Spontaneous alternation

Spontaneous alternation is the innate tendency to visit a previously unvisited, rather than visited, arm, even without reward, in a T-maze. Genotype had no effect on choice accuracy (Genotype, F1,145 = 0.08, NS), and spontaneous alternation did not change during the developmental stages tested (Age, F2,145 = 0.29, NS) (Fig. 4).

Figure 4.
Spontaneous alternation. The percentage of correct choices (means ± SEM) is shown. One month: WT, n = 26; TG, n = 29. Two months: WT, n = 27; TG, n = 28. Five months: WT, n = 21; TG, n = 20. The dashed line indicates 50%, i.e. chance.

Prepulse inhibition

Mice showed higher levels of PPI at higher prepulse intensities (F3,474 = 46.40, P < 0.01), but genotype had no effect on PPI (F1,158 = 0.32, NS) (Fig. 5). Five-month-old mice exhibited considerably higher levels of PPI, compared with the other two age groups (Age, F2,158 = 7.39, P < 0.01; Age × Prepulse, F6,474 = 3.95, P < 0.01). No other effect was significant.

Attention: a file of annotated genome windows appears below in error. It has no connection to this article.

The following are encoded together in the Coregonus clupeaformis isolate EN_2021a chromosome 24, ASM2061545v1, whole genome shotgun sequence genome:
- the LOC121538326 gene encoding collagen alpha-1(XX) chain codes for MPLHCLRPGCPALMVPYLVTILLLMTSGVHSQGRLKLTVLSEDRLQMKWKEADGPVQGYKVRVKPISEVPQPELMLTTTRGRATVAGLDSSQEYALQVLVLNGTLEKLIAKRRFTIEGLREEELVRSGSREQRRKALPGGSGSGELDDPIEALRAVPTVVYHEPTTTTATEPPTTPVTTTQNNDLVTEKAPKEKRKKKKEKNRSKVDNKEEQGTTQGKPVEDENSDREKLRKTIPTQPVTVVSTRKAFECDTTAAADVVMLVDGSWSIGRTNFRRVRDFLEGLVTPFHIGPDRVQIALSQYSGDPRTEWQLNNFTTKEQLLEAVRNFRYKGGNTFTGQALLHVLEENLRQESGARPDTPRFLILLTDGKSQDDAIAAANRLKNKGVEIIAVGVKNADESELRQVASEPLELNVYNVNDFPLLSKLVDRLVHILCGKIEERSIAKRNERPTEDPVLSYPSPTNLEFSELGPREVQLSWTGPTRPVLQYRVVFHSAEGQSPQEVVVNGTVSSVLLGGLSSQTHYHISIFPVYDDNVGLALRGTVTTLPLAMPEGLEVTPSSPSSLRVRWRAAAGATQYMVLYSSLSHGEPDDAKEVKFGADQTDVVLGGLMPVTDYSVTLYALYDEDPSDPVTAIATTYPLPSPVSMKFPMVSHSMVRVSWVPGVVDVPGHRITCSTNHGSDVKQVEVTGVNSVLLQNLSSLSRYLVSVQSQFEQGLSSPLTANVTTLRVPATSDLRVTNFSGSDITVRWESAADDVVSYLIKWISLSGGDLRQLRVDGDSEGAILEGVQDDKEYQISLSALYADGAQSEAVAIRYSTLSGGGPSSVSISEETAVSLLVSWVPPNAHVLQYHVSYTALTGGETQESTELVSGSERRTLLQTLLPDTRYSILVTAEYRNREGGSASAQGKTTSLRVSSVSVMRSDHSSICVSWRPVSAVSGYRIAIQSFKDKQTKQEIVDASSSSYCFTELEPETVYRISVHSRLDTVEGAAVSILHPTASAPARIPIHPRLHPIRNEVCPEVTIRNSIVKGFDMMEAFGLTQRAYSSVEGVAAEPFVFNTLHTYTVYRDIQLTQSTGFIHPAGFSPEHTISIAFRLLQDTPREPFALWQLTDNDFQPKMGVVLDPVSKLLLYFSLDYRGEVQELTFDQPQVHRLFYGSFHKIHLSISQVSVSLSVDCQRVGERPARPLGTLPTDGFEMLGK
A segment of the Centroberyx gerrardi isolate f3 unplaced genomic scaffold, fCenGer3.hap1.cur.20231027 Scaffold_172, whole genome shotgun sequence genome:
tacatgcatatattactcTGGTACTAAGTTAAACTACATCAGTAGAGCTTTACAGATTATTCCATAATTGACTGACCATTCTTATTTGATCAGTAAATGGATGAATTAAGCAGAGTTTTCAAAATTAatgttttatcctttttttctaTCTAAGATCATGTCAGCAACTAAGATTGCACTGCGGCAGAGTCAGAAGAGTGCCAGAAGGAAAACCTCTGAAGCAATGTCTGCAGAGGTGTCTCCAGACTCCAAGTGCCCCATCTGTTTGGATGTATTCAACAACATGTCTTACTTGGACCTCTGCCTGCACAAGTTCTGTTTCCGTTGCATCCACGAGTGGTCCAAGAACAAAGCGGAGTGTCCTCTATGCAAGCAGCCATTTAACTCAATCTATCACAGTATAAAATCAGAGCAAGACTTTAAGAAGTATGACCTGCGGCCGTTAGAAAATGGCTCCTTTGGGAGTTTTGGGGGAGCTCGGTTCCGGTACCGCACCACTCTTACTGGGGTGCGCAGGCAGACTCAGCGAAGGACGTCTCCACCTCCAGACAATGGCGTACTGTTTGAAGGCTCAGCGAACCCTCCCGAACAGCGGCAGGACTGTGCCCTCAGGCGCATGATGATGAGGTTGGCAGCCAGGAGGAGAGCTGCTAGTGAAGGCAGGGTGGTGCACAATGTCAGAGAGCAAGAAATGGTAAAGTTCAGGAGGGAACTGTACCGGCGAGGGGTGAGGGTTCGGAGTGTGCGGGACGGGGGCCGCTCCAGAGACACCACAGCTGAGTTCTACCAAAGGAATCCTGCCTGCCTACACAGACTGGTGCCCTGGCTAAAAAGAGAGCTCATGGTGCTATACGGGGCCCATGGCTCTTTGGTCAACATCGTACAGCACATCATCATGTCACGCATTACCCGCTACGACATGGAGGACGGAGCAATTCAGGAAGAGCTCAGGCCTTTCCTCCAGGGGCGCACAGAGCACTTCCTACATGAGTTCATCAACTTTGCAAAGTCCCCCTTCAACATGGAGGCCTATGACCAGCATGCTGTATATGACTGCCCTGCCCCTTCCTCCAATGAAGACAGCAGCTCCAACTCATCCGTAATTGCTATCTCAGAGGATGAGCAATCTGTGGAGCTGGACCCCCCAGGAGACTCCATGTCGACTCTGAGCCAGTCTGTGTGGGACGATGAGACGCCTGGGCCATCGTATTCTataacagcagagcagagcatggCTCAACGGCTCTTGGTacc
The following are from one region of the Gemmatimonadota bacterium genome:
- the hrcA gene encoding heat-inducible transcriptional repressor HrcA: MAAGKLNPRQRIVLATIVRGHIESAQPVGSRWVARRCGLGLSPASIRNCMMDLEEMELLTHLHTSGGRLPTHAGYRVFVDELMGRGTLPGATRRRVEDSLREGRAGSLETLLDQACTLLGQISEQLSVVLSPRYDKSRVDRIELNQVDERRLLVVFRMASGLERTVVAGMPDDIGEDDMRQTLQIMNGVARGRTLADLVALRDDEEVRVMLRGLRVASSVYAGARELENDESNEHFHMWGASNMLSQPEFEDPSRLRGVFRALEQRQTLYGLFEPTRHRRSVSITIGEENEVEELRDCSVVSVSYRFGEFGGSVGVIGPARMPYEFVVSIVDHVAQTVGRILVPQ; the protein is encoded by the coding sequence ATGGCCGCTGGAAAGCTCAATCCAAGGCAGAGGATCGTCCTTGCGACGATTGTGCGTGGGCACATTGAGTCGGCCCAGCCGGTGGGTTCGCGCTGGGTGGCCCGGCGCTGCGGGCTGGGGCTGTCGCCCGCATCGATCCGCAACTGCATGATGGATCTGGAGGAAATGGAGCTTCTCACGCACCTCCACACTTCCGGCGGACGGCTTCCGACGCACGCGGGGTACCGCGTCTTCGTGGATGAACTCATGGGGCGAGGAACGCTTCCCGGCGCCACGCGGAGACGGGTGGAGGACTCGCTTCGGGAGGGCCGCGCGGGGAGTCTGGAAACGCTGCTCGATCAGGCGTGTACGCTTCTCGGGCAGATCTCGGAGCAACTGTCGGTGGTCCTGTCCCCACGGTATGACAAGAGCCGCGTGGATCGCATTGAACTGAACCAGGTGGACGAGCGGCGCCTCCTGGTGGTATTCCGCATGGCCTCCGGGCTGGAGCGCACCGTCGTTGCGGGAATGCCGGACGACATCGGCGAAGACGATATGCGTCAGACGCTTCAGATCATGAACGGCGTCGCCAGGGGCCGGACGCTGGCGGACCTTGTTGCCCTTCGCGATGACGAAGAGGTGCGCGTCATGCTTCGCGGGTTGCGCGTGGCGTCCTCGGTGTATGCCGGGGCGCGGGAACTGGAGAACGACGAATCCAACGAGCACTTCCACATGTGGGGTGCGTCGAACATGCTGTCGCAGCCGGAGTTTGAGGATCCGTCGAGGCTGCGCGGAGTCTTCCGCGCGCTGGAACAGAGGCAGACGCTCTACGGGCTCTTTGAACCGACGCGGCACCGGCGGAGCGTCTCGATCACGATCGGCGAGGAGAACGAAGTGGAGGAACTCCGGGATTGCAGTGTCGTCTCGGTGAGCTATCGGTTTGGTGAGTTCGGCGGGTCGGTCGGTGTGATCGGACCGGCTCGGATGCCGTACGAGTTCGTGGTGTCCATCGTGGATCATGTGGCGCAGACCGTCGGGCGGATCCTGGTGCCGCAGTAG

Figure 5.
Prepulse inhibition (PPI). The percentage of PPI (means ± SEM) is plotted against prepulse stimuli at 4, 8, 12 and 16 dB (69, 73, 77 and 81 dB presented with the 65 dB background noise. (A) One month: WT, n = 36; TG, n = 32. (B) Two months: WT, ...

Social behavior

When a pair of non-littermate mice are placed into a home cage-like environment where neither is a resident, they engage in non-aggressive, affiliative social behaviors (35). Active affiliative social behaviors differed depending on age and session (Age × Session, F2,46 = 3.55, P < 0.01) (Fig. 6). Although the genotype alone did not affect active social interaction (F1,46 = 0.01, NS), it had a significant effect on this behavior together with the session (Genotype × Session, F1,46 = 6.64, P < 0.05). However, Newman–Keuls post hoc comparisons failed to detect a significant difference between WT and BAC TG mice at any session in any age group. No other single or interaction effect was significant.